Prof Susan Wray BSc, PhD, FRCOG, FMedSci, is a Professor of Cellular and Molecular Physiology at the Institute Of Translational Medicine, University of Liverpool.
What is your research about?
I’m a smooth muscle physiologist. My favourite smooth muscle is that of the uterus, the myometrium. My research is about trying to increase our understanding of the basic science of myometrial contractility and its pathophysiology. To accomplish this I am interested in elucidating intracellular signalling pathways, the relation between metabolism and function and characterising biopsies taken from women with problems in pregnancy or labour.
How did you come to be working in this field and was this something you always wanted to do?
I’m a physiologist thanks to my biology teacher, who interpreted my inarticulate scientific likes, as being those best suited to physiology. My enthusiasm was dampened after my first year at university, as there was no physiology and the course (as would have been the case wherever I studied) was mostly a repeat of A level physics, maths chemistry and biology, albeit with more boys than at a girls grammar school. After taking a year out, which was remarkably difficult to arrange as I had passed all my exams, and consisted of random odd jobs in the harsh real world, I returned and completed my BSc at UCL. Stuck for what next to do on degree day, I fell into a PhD. Since then, physiology was something I really wanted to do – I still love research.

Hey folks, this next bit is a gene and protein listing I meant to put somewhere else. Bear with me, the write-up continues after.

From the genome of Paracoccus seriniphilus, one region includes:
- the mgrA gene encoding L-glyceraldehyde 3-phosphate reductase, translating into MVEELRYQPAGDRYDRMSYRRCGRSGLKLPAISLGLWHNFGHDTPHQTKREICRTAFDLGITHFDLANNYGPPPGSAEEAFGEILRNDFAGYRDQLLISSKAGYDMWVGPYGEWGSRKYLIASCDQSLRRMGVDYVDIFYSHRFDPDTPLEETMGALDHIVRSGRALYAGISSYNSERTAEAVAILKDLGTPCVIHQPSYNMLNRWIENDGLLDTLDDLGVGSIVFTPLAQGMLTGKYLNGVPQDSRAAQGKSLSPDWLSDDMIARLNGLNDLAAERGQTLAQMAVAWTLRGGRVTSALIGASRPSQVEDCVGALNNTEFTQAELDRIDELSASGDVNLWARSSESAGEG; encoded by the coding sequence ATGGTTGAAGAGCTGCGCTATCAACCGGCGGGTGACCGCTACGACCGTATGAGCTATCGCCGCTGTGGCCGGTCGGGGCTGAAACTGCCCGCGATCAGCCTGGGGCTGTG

Why is your work important?
Beyond paying the mortgage? Our knowledge of uterine physiology is still remarkably impoverished – we cannot even explain spontaneous activity, pacemaking or initiation of labour adequately. From this stems an inability to predict and prevent problems such as preterm labours, difficult term labour and post-partum haemorrhage, which all involve uterine contractility. Apart from the intellectual embarrassment, this ignorance impacts on the lives of women and their families and is unacceptable.
Do you think your work can make a difference?
Yes. The work of my group and others is bringing definite progress. We have recently been awarded £1M to set up, in Liverpool, the Harris-Wellbeing Centre for preterm birth Research, which is a terrific boost. Also, our finding of increased lactate in myometrial capillary blood from women labouring dysfunctionally (slow to progress, poor contractions), has been taken up into a test to predict such difficult labours by measuring lactate in amniotic fluid. The physiologist in me, however, is more interested in knowing why some women have the increased lactate levels and preventing this in the first place.
What does a typical day involve?
A mixture of the usual graft around keeping up, writing papers or grants or reports, seeing students, interrupting the smooth flow of work in the labs, and finding time to be creative or thoughtful. I do my editorial work for Physiological Reports, of which I am extremely proud to be Editor-in-Chief, usually first or last thing each day. I’m writing this on Sunday afternoon, as it’s raining and I’m playing catch up.
What do you enjoy most in your job?
The variety, the discoveries, the people and helping put back into the system. This was my stimulus to take up cudgels for equality and become my university’s Director of Athena SWAN.
What do you enjoy the least?
Getting grants rejected – who are those fools?
Tell us something about you that might surprise us…
My liver is in good shape and I’m still married.
What advice would you give to students/early career researchers?
Do it your way. Listen to others but challenge. Be tenacious but have fun. Enjoy your successes.